The other pirate themed rides like Anchor’s Away! and Rouge Riders looked fun as well. The kids spent a fair amount of time running through the Shiver Me Bricks playground.

The Dragon Coaster

Since LEGLOAND was made for smaller kids, you won’t find a bunch of big thrill rides. If you are into thrill rides and coasters, check out my review of Cedar Point Amusement park, the roller coaster capital of the world.

There is one roller coaster though, the Dragon Coaster. Open to guests who are at least 4 years old and 42 inches tall. Camryn was big enough, but mommy might have convinced her otherwise (shhh). Although the coaster looks pretty tame, I just wasn’t up for it, or the line. She was a very understanding 4 year-old though. It’s a great first coaster for kids, and we will be riding it when we go back. If you have a smaller little, the Dragon’s Apprentice is for riders as small as 36 inches tall. 

The other rides in LEGO Castle like Merlin’s Flying Machines and Tower Climb look like fun too. We did explore the gift shop in the castle to find a few keepsakes. Also, there was another food court in this section of the park. 

Unfortunately, many of the smaller food stands throughout the park that have drinks, popcorn and ice cream were closed due to understaffing.

Lego Dragon Coaster
Dragon Coaster

Back to Bricktopia

When we reached Ninjago, we didn’t spend a lot of time there. There were some ninja training obstacles that my son found interesting but my daughter wasn’t entertained by. We passed through and headed back around to Bricktopia.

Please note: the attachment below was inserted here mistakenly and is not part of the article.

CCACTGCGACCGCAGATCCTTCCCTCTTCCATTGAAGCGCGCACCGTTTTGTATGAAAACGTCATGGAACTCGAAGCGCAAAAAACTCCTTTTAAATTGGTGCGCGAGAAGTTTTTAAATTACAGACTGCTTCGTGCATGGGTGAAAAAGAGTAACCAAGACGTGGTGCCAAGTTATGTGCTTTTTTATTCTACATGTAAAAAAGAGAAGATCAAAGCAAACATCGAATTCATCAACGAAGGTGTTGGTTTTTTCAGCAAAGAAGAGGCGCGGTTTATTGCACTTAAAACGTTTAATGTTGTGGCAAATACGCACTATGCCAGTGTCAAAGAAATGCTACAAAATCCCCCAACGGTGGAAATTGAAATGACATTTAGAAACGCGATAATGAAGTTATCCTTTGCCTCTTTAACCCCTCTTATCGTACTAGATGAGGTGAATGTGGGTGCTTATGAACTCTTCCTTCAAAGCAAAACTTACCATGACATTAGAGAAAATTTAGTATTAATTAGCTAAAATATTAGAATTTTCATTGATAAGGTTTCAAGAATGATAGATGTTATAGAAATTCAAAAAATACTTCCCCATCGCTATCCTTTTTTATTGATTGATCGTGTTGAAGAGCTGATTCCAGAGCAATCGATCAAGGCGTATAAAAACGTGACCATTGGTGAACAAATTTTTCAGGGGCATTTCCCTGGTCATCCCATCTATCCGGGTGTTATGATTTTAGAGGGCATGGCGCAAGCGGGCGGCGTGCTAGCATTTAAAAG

The Factory is a ride exclusive to LEGOLAND New York! You get to experience what it’s like to be a Lego toy, getting boxed and shipped to your new home. We didn’t actually know it was a ride when we started walking in. We figured it out pretty quickly though. 

While waiting to get to the ride, The Factory has neat Lego builds that give you the idea you are in the Lego factory. When we reached the ride (which was quick because there was almost no line) we were a little concerned. 

The ride is dark and loud. For most kids, that’s fun but for some kids with sensory processing challenges it can be overwhelming. Luckily, I was able to offer my son a pair of shades and we ear buds and we made it through the ride okay. The ride itself was pretty cool and my husbands favorite part. 

Perfect Timing for a Visit to Legoland New York

Our visit was in late August 2021, about a month after the park opened. We chose to spend a few days in the Hudson Valley region of New York State and dedicated a full-day to LEGOLAND. I picked a Tuesday because according to the website it’s usually a less crowded day. Also, there was also a promotion on tickets for Tuesday visits at the time.

Tickets for adults (13+) are $79.99 and ages 3-12 $69.99. There are some discounts and promotions I saw on the Legoland website. Annual passes are $229 per person for a year. You can also get a discount when you book a package with a stay at Legoland Hotel. We did not stay at the Legoland hotel for this visit. 

I scored tickets through an employee portal at work at a huge discount! I paid $188 for all four tickets (including tax and an administrative fee). That was by far the best deal I found. 

Although the LEGOLAND Hotel looks awesome, it was a little pricey for the amount of time we would be there. We stayed at a nearby Fairfield Inn which hosted a lot of families visiting LEGOLAND that week. It was only about 1.5 miles away. There are a number of hotels within a few miles of the park.